Now, to give a bit of context: I help folks implementing and customizing Solr professionally, so I know a fair bit of how Solr works, and am also quite familiar with the code internals. I was, therefore, pleasantly surprised when leafing through the table of contents, that there were at least a couple entries which had me wondering: Now how would I do that?

Here's the high-level TOC:

Chapter 1: Apache Solr Configuration
Chapter 2: Indexing your Data
Chapter 3: Analyzing your Text Data
Chapter 4: Solr Administration
Chapter 5: Querying Solr
Chapter 6: Using Faceting Mechanism
Chapter 7: Improving Solr Performance
Chapter 8: Creating Applications that use Solr and Developing your Own Solr Modules
Chapter 9: Using Additional Solr Functionalities
Chapter 10: Dealing with Problems

And here's a list of the recipes in Chapter 5, to give you a feel of the recipes:

Chapter 5: Querying Solr
Asking for a particular field value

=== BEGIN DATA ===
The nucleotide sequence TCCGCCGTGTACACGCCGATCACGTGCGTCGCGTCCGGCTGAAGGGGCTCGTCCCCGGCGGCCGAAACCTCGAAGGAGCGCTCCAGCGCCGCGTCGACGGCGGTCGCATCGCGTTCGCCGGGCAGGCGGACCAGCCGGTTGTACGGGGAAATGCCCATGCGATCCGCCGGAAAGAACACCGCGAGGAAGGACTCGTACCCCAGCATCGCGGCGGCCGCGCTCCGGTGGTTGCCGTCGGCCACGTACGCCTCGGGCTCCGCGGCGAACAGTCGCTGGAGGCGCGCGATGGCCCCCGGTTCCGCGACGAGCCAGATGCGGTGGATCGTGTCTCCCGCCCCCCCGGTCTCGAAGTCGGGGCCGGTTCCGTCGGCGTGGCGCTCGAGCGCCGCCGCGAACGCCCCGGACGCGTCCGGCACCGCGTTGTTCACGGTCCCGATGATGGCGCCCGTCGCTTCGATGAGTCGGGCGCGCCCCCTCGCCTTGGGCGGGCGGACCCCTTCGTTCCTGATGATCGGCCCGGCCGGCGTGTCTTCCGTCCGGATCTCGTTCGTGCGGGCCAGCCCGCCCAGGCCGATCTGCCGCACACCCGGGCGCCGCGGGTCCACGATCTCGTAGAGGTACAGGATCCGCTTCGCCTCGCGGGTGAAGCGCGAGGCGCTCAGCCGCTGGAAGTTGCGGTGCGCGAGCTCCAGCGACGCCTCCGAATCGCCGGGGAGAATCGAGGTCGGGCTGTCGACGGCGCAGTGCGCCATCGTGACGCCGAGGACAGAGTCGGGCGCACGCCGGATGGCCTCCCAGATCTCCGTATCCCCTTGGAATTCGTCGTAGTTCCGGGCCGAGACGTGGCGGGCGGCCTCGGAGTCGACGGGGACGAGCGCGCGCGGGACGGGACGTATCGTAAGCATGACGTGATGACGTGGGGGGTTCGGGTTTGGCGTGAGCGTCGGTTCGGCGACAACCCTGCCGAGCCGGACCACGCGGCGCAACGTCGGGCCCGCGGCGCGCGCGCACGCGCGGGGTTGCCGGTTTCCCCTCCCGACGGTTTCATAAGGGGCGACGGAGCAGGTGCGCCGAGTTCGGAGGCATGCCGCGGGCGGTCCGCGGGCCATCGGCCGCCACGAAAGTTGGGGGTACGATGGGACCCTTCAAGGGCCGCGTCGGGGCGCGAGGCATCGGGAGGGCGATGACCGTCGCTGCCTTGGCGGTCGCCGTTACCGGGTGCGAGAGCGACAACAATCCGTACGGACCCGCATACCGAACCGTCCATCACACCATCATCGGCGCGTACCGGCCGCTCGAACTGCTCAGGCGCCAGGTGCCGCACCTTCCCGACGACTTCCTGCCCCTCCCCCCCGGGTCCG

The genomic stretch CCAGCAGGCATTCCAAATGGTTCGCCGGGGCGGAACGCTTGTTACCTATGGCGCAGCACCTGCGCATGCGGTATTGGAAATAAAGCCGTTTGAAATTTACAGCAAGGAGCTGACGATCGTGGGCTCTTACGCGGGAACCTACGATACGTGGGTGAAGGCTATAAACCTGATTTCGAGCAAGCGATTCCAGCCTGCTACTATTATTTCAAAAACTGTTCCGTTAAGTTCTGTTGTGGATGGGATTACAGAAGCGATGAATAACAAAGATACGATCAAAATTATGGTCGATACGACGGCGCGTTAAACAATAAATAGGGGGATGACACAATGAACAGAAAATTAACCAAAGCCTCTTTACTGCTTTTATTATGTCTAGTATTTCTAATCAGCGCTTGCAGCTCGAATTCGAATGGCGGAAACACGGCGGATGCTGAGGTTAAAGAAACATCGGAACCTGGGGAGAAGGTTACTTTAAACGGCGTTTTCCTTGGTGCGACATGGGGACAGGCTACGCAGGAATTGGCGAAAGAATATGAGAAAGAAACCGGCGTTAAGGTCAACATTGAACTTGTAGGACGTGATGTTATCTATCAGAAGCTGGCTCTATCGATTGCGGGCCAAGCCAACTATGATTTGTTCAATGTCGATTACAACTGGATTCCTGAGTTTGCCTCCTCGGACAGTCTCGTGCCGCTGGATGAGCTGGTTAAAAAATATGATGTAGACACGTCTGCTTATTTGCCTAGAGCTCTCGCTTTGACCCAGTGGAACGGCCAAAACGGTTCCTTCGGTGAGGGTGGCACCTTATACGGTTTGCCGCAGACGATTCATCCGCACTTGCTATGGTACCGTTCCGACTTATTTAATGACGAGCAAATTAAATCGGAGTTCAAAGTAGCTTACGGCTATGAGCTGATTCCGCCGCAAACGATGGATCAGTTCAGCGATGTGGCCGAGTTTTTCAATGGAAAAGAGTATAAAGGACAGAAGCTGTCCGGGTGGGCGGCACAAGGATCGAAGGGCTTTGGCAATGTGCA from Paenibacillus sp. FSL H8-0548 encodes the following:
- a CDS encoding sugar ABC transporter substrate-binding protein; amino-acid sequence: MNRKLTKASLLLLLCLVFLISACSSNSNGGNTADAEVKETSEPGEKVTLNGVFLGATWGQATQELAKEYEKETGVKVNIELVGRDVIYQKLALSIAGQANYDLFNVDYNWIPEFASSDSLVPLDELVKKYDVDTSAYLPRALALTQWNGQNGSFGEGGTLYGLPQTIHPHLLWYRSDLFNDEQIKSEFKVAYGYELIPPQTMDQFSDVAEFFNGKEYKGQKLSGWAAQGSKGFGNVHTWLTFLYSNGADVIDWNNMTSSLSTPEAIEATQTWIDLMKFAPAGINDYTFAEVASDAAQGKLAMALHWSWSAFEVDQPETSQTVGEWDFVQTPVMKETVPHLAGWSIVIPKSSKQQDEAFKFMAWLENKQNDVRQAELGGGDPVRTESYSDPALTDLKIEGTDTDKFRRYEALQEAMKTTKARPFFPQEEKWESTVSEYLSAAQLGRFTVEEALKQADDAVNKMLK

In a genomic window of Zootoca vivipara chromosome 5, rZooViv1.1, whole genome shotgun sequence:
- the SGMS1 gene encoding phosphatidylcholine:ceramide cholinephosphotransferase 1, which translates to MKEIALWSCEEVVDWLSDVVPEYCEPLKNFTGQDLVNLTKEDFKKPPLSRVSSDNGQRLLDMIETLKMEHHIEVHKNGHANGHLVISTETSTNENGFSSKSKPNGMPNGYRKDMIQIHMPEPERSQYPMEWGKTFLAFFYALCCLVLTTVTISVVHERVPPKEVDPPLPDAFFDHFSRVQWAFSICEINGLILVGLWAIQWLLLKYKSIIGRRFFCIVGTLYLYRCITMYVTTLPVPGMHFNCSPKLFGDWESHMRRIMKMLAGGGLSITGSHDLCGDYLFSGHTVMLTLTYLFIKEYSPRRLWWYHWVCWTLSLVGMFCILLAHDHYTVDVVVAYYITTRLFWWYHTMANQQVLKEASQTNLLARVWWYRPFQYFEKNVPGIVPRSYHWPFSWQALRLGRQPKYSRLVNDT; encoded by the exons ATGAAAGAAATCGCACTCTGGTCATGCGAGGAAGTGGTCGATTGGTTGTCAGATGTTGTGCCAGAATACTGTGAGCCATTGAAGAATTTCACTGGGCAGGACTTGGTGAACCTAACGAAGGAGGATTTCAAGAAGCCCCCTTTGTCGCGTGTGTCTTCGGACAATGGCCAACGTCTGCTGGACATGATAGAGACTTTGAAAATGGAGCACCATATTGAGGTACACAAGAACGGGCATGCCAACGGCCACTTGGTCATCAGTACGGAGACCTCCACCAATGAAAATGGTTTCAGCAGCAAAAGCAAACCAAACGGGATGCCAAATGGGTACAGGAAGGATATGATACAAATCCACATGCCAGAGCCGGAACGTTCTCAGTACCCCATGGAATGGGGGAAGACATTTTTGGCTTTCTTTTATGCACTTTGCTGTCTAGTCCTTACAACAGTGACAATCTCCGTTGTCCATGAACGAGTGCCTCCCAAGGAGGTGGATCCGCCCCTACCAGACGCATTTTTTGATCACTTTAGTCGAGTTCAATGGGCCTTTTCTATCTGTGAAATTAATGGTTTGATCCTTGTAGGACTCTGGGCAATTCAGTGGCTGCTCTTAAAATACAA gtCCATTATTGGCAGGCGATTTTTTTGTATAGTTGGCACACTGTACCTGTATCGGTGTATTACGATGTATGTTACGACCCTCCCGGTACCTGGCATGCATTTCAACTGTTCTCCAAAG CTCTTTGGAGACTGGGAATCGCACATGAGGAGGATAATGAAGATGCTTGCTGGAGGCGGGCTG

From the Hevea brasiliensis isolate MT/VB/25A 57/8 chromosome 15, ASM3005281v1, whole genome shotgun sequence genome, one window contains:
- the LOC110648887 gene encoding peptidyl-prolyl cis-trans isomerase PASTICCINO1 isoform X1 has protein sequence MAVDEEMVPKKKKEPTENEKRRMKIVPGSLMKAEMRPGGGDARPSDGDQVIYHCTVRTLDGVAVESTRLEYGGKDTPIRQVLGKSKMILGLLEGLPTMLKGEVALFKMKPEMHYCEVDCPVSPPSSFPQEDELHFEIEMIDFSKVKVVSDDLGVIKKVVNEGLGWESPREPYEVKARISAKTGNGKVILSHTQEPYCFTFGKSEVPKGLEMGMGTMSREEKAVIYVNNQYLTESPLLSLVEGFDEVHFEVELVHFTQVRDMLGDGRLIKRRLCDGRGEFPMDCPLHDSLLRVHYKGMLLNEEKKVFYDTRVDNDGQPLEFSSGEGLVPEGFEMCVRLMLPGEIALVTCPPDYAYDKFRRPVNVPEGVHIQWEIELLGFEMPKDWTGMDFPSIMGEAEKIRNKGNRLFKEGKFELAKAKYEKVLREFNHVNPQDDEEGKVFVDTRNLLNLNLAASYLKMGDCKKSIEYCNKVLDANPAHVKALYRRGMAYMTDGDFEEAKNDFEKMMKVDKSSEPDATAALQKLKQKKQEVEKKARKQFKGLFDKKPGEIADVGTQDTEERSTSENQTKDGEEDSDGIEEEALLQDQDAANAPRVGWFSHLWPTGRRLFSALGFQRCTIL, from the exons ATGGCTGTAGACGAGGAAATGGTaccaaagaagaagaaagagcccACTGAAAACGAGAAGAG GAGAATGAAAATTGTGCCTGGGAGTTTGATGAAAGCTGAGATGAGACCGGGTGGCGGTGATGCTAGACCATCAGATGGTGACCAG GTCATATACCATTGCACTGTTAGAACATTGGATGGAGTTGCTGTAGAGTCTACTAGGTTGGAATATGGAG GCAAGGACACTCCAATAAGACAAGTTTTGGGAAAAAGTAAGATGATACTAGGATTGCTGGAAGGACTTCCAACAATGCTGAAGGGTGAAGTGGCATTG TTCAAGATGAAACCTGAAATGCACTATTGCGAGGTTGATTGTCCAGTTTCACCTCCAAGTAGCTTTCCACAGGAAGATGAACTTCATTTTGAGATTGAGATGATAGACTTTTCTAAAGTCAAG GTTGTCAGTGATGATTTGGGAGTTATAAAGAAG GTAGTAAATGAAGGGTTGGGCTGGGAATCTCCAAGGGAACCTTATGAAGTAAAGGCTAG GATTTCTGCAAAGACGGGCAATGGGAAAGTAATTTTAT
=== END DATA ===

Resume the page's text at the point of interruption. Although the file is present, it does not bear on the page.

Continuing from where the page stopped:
Sorting results by a field value
Choosing a different query parser
How to search for a phrase, not a single word
Boosting phrases over words
Positioning some documents over others on a query
Positioning documents with words closer to each other first
Sorting results by a distance from a point
Getting documents with only a partial match
Affecting scoring with function
Nesting queries

You can view the full table of contents from the PacktPub website.

Now, first of all, this book is like one of those cookbook-type books with lots of snippets of how to do stuff in Solr. If you know next to nothing about Solr, this book is not for you. As the PacktPub site says:

This book is part of Packt's Cookbook series… The recipes deal with common problems of working with Solr by using easy-to-understand, real-life examples. The book is not in any way a complete Apache Solr reference…

If, however, you're just past beginner level and wanting to dig a little deeper into Solr and find the FAQs, tutorials, Solr Wiki etc too confusing/verbose/unorganized, then I think Apache Solr 3.1 Cookbook is probably exactly what you need.

The examples are concise, stand-alone, and can be readily implemented in 5 minutes or less. They're a non-threatening way to get past the beginner level, and also offer a glimpse at some of Solr's more advanced functionality.